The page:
Eminent jurists and rights activists yesterday welcomed the first ever verdict in a case filed under the Torture and Custodial Death (Prevention) Act 2013 and said it will encourage people to come forward to file cases under this act.
Giving their reaction to this newspaper following the judgement of the case filed over the custodial death of Ishtiaque Hossain Jonny, in which three policemen were sentenced to life imprisonment and two other accused to seven years in jail, they said this judgment carries a message of hope for anyone filing a case with the court under the act.
After the law was enacted, police several times demanded that it be repealed and even sought Prime Minister Sheikh Hasina's intervention during a meeting with her at the police week in 2017.
In 2015, the police department sent a proposal to the home ministry to bring major changes to the law and wanted safeguards from prosecution for custodial deaths and torture.
Eminent jurist Dr Shahdeen Malik said this first conviction is a very welcome development.
In spite of numerous cases of torture and extrajudicial killings, this was the first case under this act, he said.
"Hopefully, the victims of police torture will now come forward to file cases under this act," he said.
Noted rights activist Nur Khan Liton said, "We have to express satisfaction as, though delayed, we have got a judgement in which accused are convicted under the Torture and Custodial Death (Prevention) Act."
He said the government has to create an environment in which, if anyone falls victim to such torture, they can easily and fearlessly file cases against the accused. The government will also have to ensure that witnesses can give their depositions without fear.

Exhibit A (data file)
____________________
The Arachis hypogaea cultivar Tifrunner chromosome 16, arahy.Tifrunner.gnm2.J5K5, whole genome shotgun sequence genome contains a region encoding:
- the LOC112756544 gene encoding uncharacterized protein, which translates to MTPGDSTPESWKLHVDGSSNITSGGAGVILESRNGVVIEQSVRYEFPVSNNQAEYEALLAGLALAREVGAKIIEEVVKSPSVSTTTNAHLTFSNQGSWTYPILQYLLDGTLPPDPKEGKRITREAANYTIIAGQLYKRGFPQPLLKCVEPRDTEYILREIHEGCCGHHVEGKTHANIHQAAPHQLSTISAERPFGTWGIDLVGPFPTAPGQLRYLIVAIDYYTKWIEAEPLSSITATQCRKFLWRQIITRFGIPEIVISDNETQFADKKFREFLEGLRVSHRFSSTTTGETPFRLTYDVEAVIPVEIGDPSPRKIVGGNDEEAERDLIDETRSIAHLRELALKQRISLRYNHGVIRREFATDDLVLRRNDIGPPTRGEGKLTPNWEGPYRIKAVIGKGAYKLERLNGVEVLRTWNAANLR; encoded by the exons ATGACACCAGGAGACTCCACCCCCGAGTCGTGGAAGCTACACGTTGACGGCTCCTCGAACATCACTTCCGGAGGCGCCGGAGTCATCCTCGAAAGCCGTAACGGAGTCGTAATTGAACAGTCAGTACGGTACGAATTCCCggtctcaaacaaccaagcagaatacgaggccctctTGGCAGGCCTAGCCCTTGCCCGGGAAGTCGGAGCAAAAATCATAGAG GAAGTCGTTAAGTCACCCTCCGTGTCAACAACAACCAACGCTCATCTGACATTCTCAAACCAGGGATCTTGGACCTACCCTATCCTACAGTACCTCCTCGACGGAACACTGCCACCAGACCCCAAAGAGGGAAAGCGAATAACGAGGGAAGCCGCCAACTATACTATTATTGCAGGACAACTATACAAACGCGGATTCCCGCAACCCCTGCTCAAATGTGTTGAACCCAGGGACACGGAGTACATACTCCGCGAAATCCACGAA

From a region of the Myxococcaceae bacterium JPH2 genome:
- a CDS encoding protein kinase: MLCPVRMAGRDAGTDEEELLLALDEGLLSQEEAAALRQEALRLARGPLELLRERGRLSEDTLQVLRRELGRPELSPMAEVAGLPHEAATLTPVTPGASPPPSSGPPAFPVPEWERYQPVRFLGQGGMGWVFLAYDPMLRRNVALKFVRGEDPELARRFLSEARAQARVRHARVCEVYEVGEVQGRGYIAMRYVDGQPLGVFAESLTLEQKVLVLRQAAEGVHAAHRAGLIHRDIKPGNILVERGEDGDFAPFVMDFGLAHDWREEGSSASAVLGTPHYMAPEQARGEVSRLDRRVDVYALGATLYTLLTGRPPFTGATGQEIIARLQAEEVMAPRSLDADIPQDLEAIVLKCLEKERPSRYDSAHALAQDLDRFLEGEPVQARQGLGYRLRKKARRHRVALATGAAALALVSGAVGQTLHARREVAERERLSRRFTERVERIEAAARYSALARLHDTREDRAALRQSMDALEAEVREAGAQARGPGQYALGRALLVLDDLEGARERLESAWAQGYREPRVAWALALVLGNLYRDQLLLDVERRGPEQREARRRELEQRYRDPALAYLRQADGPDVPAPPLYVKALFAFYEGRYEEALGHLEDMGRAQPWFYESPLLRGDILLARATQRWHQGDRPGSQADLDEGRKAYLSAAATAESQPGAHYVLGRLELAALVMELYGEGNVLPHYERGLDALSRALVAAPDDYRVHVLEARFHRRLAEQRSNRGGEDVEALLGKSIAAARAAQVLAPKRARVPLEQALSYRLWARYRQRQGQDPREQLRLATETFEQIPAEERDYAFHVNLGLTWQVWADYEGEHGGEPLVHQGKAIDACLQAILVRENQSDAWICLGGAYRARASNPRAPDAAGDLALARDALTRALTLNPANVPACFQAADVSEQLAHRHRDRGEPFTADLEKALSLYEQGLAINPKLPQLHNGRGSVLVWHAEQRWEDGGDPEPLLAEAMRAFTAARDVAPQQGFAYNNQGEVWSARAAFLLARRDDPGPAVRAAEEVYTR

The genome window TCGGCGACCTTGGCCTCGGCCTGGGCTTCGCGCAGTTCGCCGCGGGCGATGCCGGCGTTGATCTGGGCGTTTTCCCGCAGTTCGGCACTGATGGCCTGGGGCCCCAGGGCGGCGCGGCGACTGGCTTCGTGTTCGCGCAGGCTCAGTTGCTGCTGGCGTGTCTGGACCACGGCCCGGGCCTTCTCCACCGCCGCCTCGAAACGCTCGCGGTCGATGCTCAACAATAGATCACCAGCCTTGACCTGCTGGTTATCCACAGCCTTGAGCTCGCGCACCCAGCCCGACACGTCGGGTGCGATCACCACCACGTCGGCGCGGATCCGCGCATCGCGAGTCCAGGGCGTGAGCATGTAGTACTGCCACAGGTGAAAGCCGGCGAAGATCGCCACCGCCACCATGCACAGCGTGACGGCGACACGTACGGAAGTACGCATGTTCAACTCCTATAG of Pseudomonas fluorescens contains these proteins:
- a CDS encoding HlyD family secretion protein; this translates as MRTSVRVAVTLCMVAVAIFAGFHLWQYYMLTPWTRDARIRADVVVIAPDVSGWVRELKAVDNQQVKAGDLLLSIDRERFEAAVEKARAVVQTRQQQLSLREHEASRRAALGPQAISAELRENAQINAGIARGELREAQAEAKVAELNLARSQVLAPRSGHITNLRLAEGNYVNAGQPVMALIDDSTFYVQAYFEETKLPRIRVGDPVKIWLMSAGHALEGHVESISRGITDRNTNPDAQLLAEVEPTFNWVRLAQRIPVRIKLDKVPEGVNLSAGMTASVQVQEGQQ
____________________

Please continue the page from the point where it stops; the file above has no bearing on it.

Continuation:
Through this judgement the offenders will get a message that if anyone commits such crimes they will be brought to book.
But offenders will only get the message when aggrieved people are able to file cases without fear. "So far, no such environment is visible," he added.
"Whatever law we have, we will not be able to reach the expected target if we cannot create a society where people will file cases without fear. Yesterday's verdict is a progress towards the goal."
Supreme Court lawyer Jyotirmoy Barua said, "We have long been speaking in support of this law. Whatever weakness there is in the 2013 act, it contains legal provisions that has brought or may bring groundbreaking changes in the protection of people.
"Our key challenge is that the police who are torturing me and shooting me to death are given the task of investigating. Such investigation loses credibility."
But under the Torture and Custodial Death (Prevention) Act, judicial inquiry is kept as a provision.
"Amid such an adverse circumstance where even a person like Maj (retd) Sinha can be shot dead… such a verdict is at least one step forward.
"I don't want to say everything will change overnight due to the judgment," he added.
He however said the verdict means if anyone approaches the court with such a compliant, there is a chance of getting justice. "This verdict will send a positive message to people," he added.
Advocate Salma Ali who was in the courtroom as the verdict was being read out, said afterwards, "In a country like ours, where there is no witness protection, filing a case against law enforcers and then winning it is a momentous step. The family was under threat many times. This judgment gives the message that there is no impunity for anyone."